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SEC Commissioner 'Not Convinced' on Uniform Fiduciary Standard

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WASHINGTON -- Just a day after a top SEC official hinted at discord within the commission about an expansion of fiduciary rules to include brokers, a voting member of the agency spoke out in opposition to the proposal, at least until supporters can build a stronger case.

Speaking at FINRA's annual conference, Commissioner Daniel Gallagher said that he believes that the jury is still out on whether it would be in the best interest of investors to extend fiduciary responsibilities to brokers, or that the benefits would outweigh the costs.

Gallagher said that he remains skeptical about the recommendations of a staff report that an SEC advisory board issued last year endorsing a uniform fiduciary standard. It's still too early to make a determination, Gallagher argued, noting that the commission is still sorting through the volumes of comments it received regarding the cost-benefit tradeoff of the potential rules.

"I've got to tell you, I'm not yet convinced, based on anything I've seen or heard, whether it’s the study or what we've gotten feedback on from the economic analysis request, that indicates that we need to do a rulemaking," Gallagher said.

The Dodd-Frank Wall Street reform bill granted the SEC the authority to impose a fiduciary duty on broker-dealers, but did not mandate it. Currently, brokers are only required to recommend investments that are deemed suitable for retail clients. Supporters of a uniform set of rules argue that retail investors are entitled to expect a consistent standard of advice from their financial advisors, regardless of whether it comes from a broker or an RIA.

SEC Chairman Mary Jo White has said that she hopes to advance the proposal this year, though she recently told members of Congress that she had directed commission staff to develop a menu of options that would include alternatives to a strict uniform fiduciary standard. Gallagher said on Tuesday that he had yet not seen any of those recommendations, but urged the SEC to work diligently through the economic analysis and let the results determine how the commission proceeds.

"I don't actually believe that we should start from the presumption that there should be a rulemaking," he said. "I think we should start from the exact opposite presumption—it's no until somebody proves that it makes sense, that it addresses these issues of investor confusion, and that the costs don't outweigh the benefits. And I'm not there yet."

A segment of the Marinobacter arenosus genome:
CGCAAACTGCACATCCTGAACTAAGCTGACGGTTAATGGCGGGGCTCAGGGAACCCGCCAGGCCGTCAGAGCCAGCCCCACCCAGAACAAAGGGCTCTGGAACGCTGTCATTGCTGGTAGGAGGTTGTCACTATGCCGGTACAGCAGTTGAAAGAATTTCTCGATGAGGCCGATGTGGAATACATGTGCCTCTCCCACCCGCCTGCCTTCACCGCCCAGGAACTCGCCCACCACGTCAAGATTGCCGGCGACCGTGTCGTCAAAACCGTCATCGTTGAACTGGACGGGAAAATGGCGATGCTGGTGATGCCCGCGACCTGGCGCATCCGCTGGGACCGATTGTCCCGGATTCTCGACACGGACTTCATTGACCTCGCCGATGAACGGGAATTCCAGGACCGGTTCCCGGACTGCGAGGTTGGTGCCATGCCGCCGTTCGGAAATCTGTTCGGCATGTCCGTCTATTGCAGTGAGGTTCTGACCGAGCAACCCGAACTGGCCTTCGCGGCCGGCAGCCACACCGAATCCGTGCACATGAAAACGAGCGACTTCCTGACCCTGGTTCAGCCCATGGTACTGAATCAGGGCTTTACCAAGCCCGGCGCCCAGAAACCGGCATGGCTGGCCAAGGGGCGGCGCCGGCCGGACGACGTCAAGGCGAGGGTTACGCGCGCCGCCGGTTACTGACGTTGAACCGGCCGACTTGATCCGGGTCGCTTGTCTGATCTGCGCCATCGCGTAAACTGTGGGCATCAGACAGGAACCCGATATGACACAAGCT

Where Gallagher is interested in seeing the SEC move in the advisor arena involves oversight—specifically, how to marshal more resources to increase examinations of the more than 11,000 advisors under its purview.

Gallagher reiterated a proposal he outlined in a recent speech in Denver where he suggested that the SEC consider authorizing third parties to conduct RIA examinations. That idea recalls a failed legislative effort from 2012 when the chairman of the House Financial Services Committee briefly tried to move a bill directing the SEC to designate a self-regulatory organization to take on oversight of advisors.

Gallagher is suggesting that the SEC could act on its own, without congressional authorization, to push through rules that would require advisors to enlist the services of a third party to conduct practice exams. The third party would not necessarily be an SRO, like FINRA, which was a central point of the controversy two years ago, but could include audit firms, exchanges or other bodies, Gallagher suggested.

Gallagher acknowledged that many details—such as how the SEC as a central regulator would oversee the third parties—would need to be fleshed out, but insisted that the current rate of a seven-year exam cycle for advisors presents an "existential crisis" for the agency. He described the SEC's current advisor oversight responsibilities as an "unfunded mandate by Congress," and said he worries that with limited resources available for exams, the commission could fail to catch the next Bernie Madoff or Allen Stanford.

"We are just sitting there as an institution with our chin out waiting to get pummeled, and I worry about it, I worry about it for the agency," Gallagher said. "I think we need help."

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